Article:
Thursday, July 2, 2020
The Manchurian Candidate (2004) Updates The Original Movie For Better and For Worse
Raymond Shaw (Liev Schreiber) is a hero. That's what everyone says. Responsible for saving the lives of nearly everybody in his platoon back in the early 1990s, Shaw has gone from being a legendary veteran to a potential Vice-President candidate. His former superior, Major Bennett Marco (Denzel Washington) spends his days prevailing people with tales of Shaw's courage. But what if the truth wasn't what it seemed? Recurring dreams that Marco and Shaw keep having indicate that maybe something else happened to Marco and Shaw's team on that fateful day on the battlefield. Maybe their minds were altered as part of a larger global conspiracy...and maybe that conspiracy has grisly plans for supposed hero Shaw.
The 2004 version of The Manchurian Candidate makes several updates to the 1962 film its remaking. Some of these are to be expected. For example, the new Manchurian now takes place in the 21st-century while it's also able to incorporate elements of violence that just wouldn't have been allowed in a 1962 feature. Interestingly, though, I was surprised by how the newer Manchurian is actually a more palatable beast than its predecessor. For example, the incestuous vibes between Shaw and his mother, Elenor Shaw (Meryl Streep), are more implied here than they are in the original Manchurian film. The most prominent examples of how the new Manchurian Candidate is tamer compared to the 1962 movie, though, can be found in its ending.
The grim conclusion of the original Candidate saw a suicide followed up by a grim eulogy and refused to give any closure to what happened to the people who brainwashed Shaw and company. Meanwhile, the newer Manchurian Candidate opts for a tidier ending. The U.S. government steps in to alter security camera footage to make sure Marco gets no blame for any of the events of the climax. Shaw's demise is framed as a prolonged act of heroic self-sacrifice. Most notably, though, is that the new movie promises consequences for the people responsible for turning Shaw into a monster. In this case, a corporation called Manchurian Global is the one in charge of the whole conspiracy.
Manchurian Candidate ends with an explicit promise that these few bad eggs will be brought to justice. It's a disappointing conclusion but not because it deviates from the 1962 movie. On the contrary, I was thoroughly impressed with how often screenwriters Daniel Pyne and Dean Georgaris opted to take the story of The Manchurian Candidate in their own direction rather than just do a beat-for-beat retread. Unfortunately, the wrap-up for Manchurian Candidate is just too clean-cut. Seeing big corporations get their just desserts is too divorced from reality for a movie that's been previously hewing to a grounded aesthetic. A more ominous and realistic ending would have provided a more tonally consistent conclusion to this take on The Manchurian Candidate.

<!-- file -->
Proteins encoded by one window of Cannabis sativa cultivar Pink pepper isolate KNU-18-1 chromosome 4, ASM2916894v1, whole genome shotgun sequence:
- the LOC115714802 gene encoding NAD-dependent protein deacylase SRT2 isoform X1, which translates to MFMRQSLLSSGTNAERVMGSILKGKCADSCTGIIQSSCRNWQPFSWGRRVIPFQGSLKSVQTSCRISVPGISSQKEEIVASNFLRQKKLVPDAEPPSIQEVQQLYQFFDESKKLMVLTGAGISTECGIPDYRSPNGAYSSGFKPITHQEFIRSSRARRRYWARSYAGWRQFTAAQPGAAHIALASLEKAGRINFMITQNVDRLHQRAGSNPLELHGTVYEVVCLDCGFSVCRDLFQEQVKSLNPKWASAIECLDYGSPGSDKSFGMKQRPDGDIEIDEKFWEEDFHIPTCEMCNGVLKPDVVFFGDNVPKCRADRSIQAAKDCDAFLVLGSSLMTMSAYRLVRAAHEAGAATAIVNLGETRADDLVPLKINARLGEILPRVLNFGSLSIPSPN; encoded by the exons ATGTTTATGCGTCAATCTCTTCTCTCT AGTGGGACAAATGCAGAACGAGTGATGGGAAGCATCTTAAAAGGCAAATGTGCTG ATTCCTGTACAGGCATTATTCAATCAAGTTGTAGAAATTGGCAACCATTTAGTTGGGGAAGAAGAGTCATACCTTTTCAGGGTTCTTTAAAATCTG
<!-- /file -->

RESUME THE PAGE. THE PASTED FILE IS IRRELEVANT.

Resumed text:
Aside from a disappointing home stretch, though, The Manchurian Candidate actually works pretty well as a nice thriller diversion. It helps that this material isn't being handled by an amateur cast & crew. Legendary director Johnathan Demme is overseeing a star-studded cast and all those familiar names ensure some level of craftsmanship is always present throughout the production. After all, Denzel Washington is a constantly charismatic lead actor. Your movie has to be really terrible to undermine his endearing acting chops. Washington provides a likable presence that the viewer can vibe to while also lending believability to scenes where Marco is grappling with the larger conspiracy theory hiding in plain sight.
The best member of the cast, though, has to be Liev Schreiber as Raymond Shaw. It's an inspired piece of casting to put Schreiber in this role considering his tall muscular frame makes him the perfect intimidating figure for whenever Shaw is turned into an obedient killing machine. However, as films like Spotlight have demonstrated, Schreiber can also work very well in quiet humanistic roles as well. This means Schreiber can work as the public figure version of Shaw as well, somebody who has got a presence you can't help but take a shine to. The fact that Schreiber works so nicely in portraying the likable side of Shaw makes his work as the assassin side of Shaw all the eerier. I'm not sure we needed this new Manchurian Candidate but at least it delivered strong lead turns from the likes of Washington and Schreiber.